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Chateau Lafite Rothschild 2000
Very dark colour with hints of purple. The aromas are sumptuous and captivating, both powerful and extremely delicate on the palate, with remarkable tannic structure and length.
Subtle aromas of currants, leather, tobacco and cedar. Classic cigar box nose, with fruit. Full-bodied, with an amazing texture of silky, ripe tannins. This wine completely coats your palate, but caresses it at the same time. This is the best young Lafite ever made. A triumph.
Perhaps of all the first growths in the totally un-classic 2000, this retains most of the classic Bordeaux. It is certainly almost black in color, while the new wood flavors are very present. But it shows an impressive restraint, leaving the power of the wine to be revealed over the years rather than immediately. This could well be the longest-lived of the Pauillac first growths.
Since I gave this wine a perfect score, I suppose some could see this as a downgrade. I found everything still there for a perfect rating, but I was just struck by how tight and backward the wine was. A blend of 93.3% Cabernet Sauvignon and the rest Merlot, the wine still has a dark ruby/purple color and an extraordinarily youthful nose of graphite, black currants, sweet, unsmoked cigar tobacco, and flowers. The wine is rich, medium to full-bodied, but has that ethereal elegance and purity that is always Lafite. I originally predicted that it would first reach maturity in 2011, but I would push that back by 5-7 years now, although it has 50-60 years of life in front of it. Owners of this beauty are probably best advised to forget it for 5 years. Tasted next to a 1996 several days after the 2000 tasting, the 1996, which is a perfect wine, was far closer to full maturity than the 2000.
In 1868, Baron James de Rothschild became the owner of Lafite. He was a born dilettante, and it suited him to be the master of what, in 1855, was classified as first among the great wines of Médoc. Today, Baron Eric de Rothschild presides over this most famous Bordeaux estate.
One of the most important wine regions of the world both qualitatively and quantitatively, Bordeaux is a powerhouse producer of wines of all colors, sweetness levels, and price points. Separated from the Atlantic ocean by a coastal pine forest, the mostly flat region has a mild maritime climate marked by cool wet winters and a warm, damp growing season, though annual differences vary enough to make vintage variation quite significant. Unpredictable weather at harvest time may negatively impact the ability of cornerstone variety Cabernet Sauvignon to ripen fully, while humid conditions can encourage the spread of rot and disease (although in the case of the region’s sweet white wines, “noble” rot known as botrytis is highly desirable). The Gironde estuary is a defining feature of Bordeaux, splitting the region into the Left Bank and the Right Bank. The vast Entre-Deux-Mers appellation lies in between.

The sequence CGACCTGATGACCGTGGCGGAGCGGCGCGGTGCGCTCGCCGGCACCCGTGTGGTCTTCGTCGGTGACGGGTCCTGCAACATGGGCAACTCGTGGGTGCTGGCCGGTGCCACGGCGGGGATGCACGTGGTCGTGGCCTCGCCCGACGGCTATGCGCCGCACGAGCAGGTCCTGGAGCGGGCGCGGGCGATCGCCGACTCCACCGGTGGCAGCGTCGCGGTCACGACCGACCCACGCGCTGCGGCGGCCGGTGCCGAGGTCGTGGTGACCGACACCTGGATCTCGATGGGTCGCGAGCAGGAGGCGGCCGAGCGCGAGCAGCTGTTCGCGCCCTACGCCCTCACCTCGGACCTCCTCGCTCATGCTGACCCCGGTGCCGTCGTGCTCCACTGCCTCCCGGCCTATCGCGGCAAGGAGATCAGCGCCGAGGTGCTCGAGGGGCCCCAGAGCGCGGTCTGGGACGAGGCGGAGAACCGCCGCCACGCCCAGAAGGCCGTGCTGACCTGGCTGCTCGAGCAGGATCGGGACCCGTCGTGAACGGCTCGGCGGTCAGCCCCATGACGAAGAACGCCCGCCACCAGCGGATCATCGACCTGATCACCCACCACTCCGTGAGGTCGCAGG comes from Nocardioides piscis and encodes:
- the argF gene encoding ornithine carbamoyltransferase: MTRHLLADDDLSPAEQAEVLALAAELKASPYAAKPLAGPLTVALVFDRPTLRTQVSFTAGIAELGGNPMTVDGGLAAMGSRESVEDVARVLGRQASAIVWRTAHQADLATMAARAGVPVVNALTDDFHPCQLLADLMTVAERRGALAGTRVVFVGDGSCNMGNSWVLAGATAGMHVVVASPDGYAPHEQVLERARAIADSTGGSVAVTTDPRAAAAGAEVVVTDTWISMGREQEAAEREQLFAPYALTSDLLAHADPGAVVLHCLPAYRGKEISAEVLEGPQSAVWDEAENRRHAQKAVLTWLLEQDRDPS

The Left Bank, dominated by Cabernet Sauvignon, contains the Médoc, Graves, and Sauternes, as well as most of the region’s most famous chateaux. Here, Merlot is commonly planted as an insurance policy in case Cabernet fails to fully ripen in difficult years. Cabernet Franc, Petit Verdot, and Malbec may also be used in blends. This tends to be the more structured and age-worthy side of Bordeaux. Merlot is the principal variety of the Right Bank, with Cabernet Franc as its primary sidekick, with the other three varieties available for blending. The key appellations here include St. Emilion and Pomerol, whose wines are often plush, supple, and more imminently ready for drinking. Dry and sweet white wines are produced throughout the region from Sauvignon Blanc, Sémillon, and sometimes Muscadelle or Sauvignon Gris. Some of the finest dry whites can be found in the the Graves sub-appellation of Pessac-Léognan, while Sauternes is undisputedly the gold standard for sweet wines. Small amounts of rosé and sparkling wine are made in Bordeaux as well.
An easy-going red variety with generous fruit and a supple texture, Merlot’s subtle tannins make it perfect for early drinking and allow it to pair with a wide range of foods. One simply needs to look to Bordeaux to understand Merlot's status as a noble variety. On the region’s Right Bank, it dominates in blends with Cabernet Franc, and on the Left Bank, it plays a supporting role to (and helps soften) Cabernet Sauvignon—in both cases resulting in some of the longest-lived and highest-quality wines in the world. They are often emulated elsewhere in Bordeaux-style blends, particularly in California’s Napa Valley, where Merlot also frequently shines on its own.
In the Glass
Merlot is known for its soft, silky texture and approachable flavors of ripe plum, red and black cherry, and raspberry. In a cool climate, you may find earthier notes alongside dried herbs, tobacco, and tar, while Merlot from warmer regions is generally more straightforward and fruit-focused.
Lamb with Merlot is an ideal match—the sweetness of the meat picks up on the sweet fruit flavors of the wine to create a harmonious balance. Merlot’s gentle tannins allow for a hint of spice and its medium weight and bright acidity permit the possibilities of simple pizza or pasta with red sauce—overall, an extremely versatile food wine.
Since the release of the 2004 film Sideways, Merlot's repuation has taken a big hit, and more than a decade later has yet to fully recover, though it is on its way. What many viewers didn't realize was that as much as Miles derided the variety, the prized wine of his collection—a 1961 Château Cheval Blanc—is made from a blend of Merlot and Cabernet Franc.